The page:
• Bipartisanship - the willingness to engage in simple majority rules actions which violate the principles and beliefs of significant numbers of Americans,
  • Mandating actions for business through legislation such as EMTALA, compelling them to provide services whether they choose to or not, and
  • States legislating their citizens to be compelled to make purchases for particular activities,
 are measures of how far down the slope we've already slipped.

Ladies and Gentlemen of We The People, what we have on display here in the leftists criticism of our objections, is a virtual illustration of the slippery slope we've been sliding down for decades, it marks out those areas that we have already lost many of our rights, liberties and property on - how much further do you really think there is left before hitting the bottom of the slope? What do you suppose we'll find there? How many more steps can we be nudged down before we find ourselves without any rights whatsoever?

As usual, the leftist looks at the actual evidence of the slippery slope having taken place, and denies that you have slipped at all, instead it asserts that you've been climbing upwards, not slidding downwards.

This should also illustrate the folly of attempting to combat an abridgment of principle, by quibbling over the details - that is THE method of pushing you down that slippery slope. In the debate the other day, in the morning Rep. Jones made that mistake, he tried to combat the opposition by arguing over costs and benefits, and came off poorly when he did. In the afternoon, apparently after reviewing the situation, he and other key Representatives refused to take the bait, instead they kept their arguments to principles, and that's an argument we can win, and when we do, the leftist will lose every time - being woefully unarmed, they are in effect left with bringing nothing more than a nasty tongue to a gun fight.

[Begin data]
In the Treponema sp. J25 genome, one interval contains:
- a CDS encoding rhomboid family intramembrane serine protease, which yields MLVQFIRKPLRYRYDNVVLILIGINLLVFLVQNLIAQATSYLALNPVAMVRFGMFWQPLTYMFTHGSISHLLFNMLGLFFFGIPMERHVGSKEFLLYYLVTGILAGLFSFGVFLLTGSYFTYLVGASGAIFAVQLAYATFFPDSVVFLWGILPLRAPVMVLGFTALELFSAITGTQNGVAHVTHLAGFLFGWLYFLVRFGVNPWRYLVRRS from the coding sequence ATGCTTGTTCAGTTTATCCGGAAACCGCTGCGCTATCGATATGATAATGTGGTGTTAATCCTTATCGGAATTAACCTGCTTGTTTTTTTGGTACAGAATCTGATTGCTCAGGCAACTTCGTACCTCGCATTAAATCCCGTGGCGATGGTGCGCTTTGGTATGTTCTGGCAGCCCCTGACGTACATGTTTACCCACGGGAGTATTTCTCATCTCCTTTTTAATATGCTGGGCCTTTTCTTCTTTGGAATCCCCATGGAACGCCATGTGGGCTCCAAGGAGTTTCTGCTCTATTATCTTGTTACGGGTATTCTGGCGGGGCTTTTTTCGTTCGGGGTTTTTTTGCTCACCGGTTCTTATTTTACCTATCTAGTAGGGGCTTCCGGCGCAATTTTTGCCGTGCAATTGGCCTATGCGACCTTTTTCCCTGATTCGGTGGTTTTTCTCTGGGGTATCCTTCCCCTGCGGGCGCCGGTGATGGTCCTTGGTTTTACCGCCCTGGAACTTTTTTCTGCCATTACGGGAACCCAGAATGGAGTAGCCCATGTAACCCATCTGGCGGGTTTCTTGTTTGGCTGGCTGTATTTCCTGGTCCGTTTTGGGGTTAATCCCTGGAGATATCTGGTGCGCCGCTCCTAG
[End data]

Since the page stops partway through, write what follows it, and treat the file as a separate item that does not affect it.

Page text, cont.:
Ladies and Gentlemen of "We The People", arm yourselves with the ideas which your freedom and liberty depend upon. Do your part to arm your fellow Americans as well. This is a nation built upon Ideas, and it can only be defended on the basis of principled Ideas, and it will be lost if those ideas are not widely understood by those who make up this nation.

Wake up America - Do Something!


Anonymous said...